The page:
Politics & Policy

Finding the Way Back on Immigration Isn’t Going to Be Easy for Democrats

(Reuters: Jonathan Ernst)
Peter Beinart has an interesting but incomplete argument.

Can the Democrats find a sane stance on immigration? I’m not so sure. In an article at The Atlantic, Peter Beinart eloquently shows how Democrats have drifted farther from a mainstream point of view on this issue. In the middle of the last decade, left-wing pundits could talk about the unfairness to natives and legal immigrants alike of America’s lax enforcement regime; they could speak about the deleterious effect of low-skilled immigration on the wages of Americans, and so on. 

Beinart considers only two factors in the Democratic drift. First, that Democrats came to believe that there was much more political upside in being pro-immigration as Latino voters went more and more for their party. And second, that they decided to buy into the unproven argument that the supply of immigrant labor has no effect or even a positive effect on native wages. 

The victory of Donald Trump is enough to make Beinart urge Democrats to reconsider. He argues that Democrats need to show some respect toward the law, and toward the desire of many Americans (including Democrats) for some sense of social cohesion in America. He recommends that Democrats put an emphasis on assimilation, both to make Americans more comfortable with a high level of immigration and to make them comfortable with redistributing the gains that mass immigration brings to the wealthy back to the natives who lose out.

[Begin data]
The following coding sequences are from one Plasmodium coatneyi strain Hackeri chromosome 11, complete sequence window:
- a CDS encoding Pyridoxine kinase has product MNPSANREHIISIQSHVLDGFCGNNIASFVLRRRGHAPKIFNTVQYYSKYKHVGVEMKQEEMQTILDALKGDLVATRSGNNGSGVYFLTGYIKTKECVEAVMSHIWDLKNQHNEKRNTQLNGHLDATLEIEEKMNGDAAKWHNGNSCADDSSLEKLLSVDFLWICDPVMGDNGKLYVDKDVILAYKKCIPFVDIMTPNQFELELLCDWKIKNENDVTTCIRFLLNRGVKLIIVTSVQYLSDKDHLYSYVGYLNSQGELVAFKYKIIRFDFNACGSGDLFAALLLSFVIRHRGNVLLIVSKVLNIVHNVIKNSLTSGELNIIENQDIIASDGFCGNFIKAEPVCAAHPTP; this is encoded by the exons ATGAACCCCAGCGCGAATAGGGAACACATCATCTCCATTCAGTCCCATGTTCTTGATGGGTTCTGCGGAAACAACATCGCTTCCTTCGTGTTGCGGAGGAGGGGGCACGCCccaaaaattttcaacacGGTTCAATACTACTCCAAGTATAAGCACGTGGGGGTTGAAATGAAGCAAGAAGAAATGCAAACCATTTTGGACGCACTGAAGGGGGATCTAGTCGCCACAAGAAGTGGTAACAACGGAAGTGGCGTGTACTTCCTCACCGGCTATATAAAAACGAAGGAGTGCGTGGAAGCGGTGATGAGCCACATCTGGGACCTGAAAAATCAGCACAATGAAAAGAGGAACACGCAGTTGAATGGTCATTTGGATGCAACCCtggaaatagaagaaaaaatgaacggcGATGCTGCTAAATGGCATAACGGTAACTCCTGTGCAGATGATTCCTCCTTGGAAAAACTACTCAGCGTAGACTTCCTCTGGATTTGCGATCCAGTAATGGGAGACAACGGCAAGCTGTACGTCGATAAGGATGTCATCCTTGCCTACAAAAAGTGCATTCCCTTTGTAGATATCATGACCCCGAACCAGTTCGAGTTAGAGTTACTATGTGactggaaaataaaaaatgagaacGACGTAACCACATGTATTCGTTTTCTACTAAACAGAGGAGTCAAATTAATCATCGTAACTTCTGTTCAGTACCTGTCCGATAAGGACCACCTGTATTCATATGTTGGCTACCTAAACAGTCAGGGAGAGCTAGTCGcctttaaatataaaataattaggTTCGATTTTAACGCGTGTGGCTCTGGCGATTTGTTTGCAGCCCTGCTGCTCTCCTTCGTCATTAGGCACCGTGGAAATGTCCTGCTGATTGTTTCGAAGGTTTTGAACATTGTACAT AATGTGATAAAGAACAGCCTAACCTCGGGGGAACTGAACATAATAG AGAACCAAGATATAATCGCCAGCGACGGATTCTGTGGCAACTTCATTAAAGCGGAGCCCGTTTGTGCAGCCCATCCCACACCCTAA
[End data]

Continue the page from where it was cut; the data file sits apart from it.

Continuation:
It’s an interesting but incomplete argument. I’ve argued that the way for conservatives and Republicans to reach out to Hispanic communities is to become the party of assimilation and integration. Assimilation and integration aren’t just a matter of giving Americans a sense of cohesion, they’re about improving the prospects of recent immigrants themselves, and giving them a greater stake in our society.

But ultimately, I don’t think Beinart is truly reckoning with the ideological shift that is taking place on the left. Giving America a normal immigration policy, and getting buy-in from Democrats for a consistent pattern of enforcement for immigration laws will require overcoming more than a mere distaste for “assimilation.” Enforcement of immigration laws — not to mention the laws themselves, which define who can come in and for what purpose — is bound to be “problematic” for the left in one way or another.